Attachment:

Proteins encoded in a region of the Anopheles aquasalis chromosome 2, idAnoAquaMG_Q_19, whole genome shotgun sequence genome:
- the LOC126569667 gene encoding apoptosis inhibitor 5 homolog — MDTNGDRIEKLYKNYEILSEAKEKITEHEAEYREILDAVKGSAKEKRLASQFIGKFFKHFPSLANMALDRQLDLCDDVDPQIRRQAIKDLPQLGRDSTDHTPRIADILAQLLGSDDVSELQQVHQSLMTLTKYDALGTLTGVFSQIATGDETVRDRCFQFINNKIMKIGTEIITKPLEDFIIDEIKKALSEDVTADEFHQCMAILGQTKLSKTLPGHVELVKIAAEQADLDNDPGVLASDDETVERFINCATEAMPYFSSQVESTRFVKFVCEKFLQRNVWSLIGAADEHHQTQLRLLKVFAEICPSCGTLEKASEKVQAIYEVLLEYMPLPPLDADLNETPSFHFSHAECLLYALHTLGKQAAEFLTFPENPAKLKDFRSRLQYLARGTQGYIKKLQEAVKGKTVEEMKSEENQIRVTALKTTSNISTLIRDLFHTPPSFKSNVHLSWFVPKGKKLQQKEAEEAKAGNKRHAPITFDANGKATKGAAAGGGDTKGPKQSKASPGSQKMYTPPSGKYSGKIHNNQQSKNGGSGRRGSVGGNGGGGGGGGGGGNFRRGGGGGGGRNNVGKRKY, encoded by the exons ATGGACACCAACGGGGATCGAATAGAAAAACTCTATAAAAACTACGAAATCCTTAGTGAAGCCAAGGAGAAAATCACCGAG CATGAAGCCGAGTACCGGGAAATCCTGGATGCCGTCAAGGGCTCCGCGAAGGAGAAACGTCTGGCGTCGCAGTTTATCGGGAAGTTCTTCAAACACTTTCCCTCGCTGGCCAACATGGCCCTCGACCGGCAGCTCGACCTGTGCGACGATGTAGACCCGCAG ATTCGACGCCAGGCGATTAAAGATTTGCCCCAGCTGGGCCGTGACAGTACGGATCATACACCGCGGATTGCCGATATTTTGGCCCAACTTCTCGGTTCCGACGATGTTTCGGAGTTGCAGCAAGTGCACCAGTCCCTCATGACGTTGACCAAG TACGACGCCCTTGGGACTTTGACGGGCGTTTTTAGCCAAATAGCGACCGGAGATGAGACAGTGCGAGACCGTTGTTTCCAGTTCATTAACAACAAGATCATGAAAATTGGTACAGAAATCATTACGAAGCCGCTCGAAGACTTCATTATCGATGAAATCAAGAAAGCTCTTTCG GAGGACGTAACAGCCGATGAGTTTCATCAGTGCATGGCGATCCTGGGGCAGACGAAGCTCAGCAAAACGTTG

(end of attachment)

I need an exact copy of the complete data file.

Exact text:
Proteins encoded in a region of the Anopheles aquasalis chromosome 2, idAnoAquaMG_Q_19, whole genome shotgun sequence genome:
- the LOC126569667 gene encoding apoptosis inhibitor 5 homolog — MDTNGDRIEKLYKNYEILSEAKEKITEHEAEYREILDAVKGSAKEKRLASQFIGKFFKHFPSLANMALDRQLDLCDDVDPQIRRQAIKDLPQLGRDSTDHTPRIADILAQLLGSDDVSELQQVHQSLMTLTKYDALGTLTGVFSQIATGDETVRDRCFQFINNKIMKIGTEIITKPLEDFIIDEIKKALSEDVTADEFHQCMAILGQTKLSKTLPGHVELVKIAAEQADLDNDPGVLASDDETVERFINCATEAMPYFSSQVESTRFVKFVCEKFLQRNVWSLIGAADEHHQTQLRLLKVFAEICPSCGTLEKASEKVQAIYEVLLEYMPLPPLDADLNETPSFHFSHAECLLYALHTLGKQAAEFLTFPENPAKLKDFRSRLQYLARGTQGYIKKLQEAVKGKTVEEMKSEENQIRVTALKTTSNISTLIRDLFHTPPSFKSNVHLSWFVPKGKKLQQKEAEEAKAGNKRHAPITFDANGKATKGAAAGGGDTKGPKQSKASPGSQKMYTPPSGKYSGKIHNNQQSKNGGSGRRGSVGGNGGGGGGGGGGGNFRRGGGGGGGRNNVGKRKY, encoded by the exons ATGGACACCAACGGGGATCGAATAGAAAAACTCTATAAAAACTACGAAATCCTTAGTGAAGCCAAGGAGAAAATCACCGAG CATGAAGCCGAGTACCGGGAAATCCTGGATGCCGTCAAGGGCTCCGCGAAGGAGAAACGTCTGGCGTCGCAGTTTATCGGGAAGTTCTTCAAACACTTTCCCTCGCTGGCCAACATGGCCCTCGACCGGCAGCTCGACCTGTGCGACGATGTAGACCCGCAG ATTCGACGCCAGGCGATTAAAGATTTGCCCCAGCTGGGCCGTGACAGTACGGATCATACACCGCGGATTGCCGATATTTTGGCCCAACTTCTCGGTTCCGACGATGTTTCGGAGTTGCAGCAAGTGCACCAGTCCCTCATGACGTTGACCAAG TACGACGCCCTTGGGACTTTGACGGGCGTTTTTAGCCAAATAGCGACCGGAGATGAGACAGTGCGAGACCGTTGTTTCCAGTTCATTAACAACAAGATCATGAAAATTGGTACAGAAATCATTACGAAGCCGCTCGAAGACTTCATTATCGATGAAATCAAGAAAGCTCTTTCG GAGGACGTAACAGCCGATGAGTTTCATCAGTGCATGGCGATCCTGGGGCAGACGAAGCTCAGCAAAACGTTG